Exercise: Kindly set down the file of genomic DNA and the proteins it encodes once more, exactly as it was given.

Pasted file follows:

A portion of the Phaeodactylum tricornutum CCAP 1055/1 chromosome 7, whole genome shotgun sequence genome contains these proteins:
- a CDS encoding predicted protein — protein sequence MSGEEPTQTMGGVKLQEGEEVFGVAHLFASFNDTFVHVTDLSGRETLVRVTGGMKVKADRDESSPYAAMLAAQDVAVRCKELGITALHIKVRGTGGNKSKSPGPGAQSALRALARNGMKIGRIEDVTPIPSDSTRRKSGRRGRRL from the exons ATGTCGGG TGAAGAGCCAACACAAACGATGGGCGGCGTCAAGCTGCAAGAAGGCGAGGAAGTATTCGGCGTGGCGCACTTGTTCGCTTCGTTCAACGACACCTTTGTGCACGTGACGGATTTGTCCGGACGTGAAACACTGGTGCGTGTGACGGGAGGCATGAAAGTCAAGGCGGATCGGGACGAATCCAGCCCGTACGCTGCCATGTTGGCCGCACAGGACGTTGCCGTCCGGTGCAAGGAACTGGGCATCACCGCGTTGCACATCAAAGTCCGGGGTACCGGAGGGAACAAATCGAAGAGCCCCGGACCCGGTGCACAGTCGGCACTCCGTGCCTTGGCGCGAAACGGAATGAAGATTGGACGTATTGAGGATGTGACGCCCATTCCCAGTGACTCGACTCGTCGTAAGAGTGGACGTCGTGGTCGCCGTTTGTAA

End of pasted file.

A portion of the Phaeodactylum tricornutum CCAP 1055/1 chromosome 7, whole genome shotgun sequence genome contains these proteins:
- a CDS encoding predicted protein — protein sequence MSGEEPTQTMGGVKLQEGEEVFGVAHLFASFNDTFVHVTDLSGRETLVRVTGGMKVKADRDESSPYAAMLAAQDVAVRCKELGITALHIKVRGTGGNKSKSPGPGAQSALRALARNGMKIGRIEDVTPIPSDSTRRKSGRRGRRL from the exons ATGTCGGG TGAAGAGCCAACACAAACGATGGGCGGCGTCAAGCTGCAAGAAGGCGAGGAAGTATTCGGCGTGGCGCACTTGTTCGCTTCGTTCAACGACACCTTTGTGCACGTGACGGATTTGTCCGGACGTGAAACACTGGTGCGTGTGACGGGAGGCATGAAAGTCAAGGCGGATCGGGACGAATCCAGCCCGTACGCTGCCATGTTGGCCGCACAGGACGTTGCCGTCCGGTGCAAGGAACTGGGCATCACCGCGTTGCACATCAAAGTCCGGGGTACCGGAGGGAACAAATCGAAGAGCCCCGGACCCGGTGCACAGTCGGCACTCCGTGCCTTGGCGCGAAACGGAATGAAGATTGGACGTATTGAGGATGTGACGCCCATTCCCAGTGACTCGACTCGTCGTAAGAGTGGACGTCGTGGTCGCCGTTTGTAA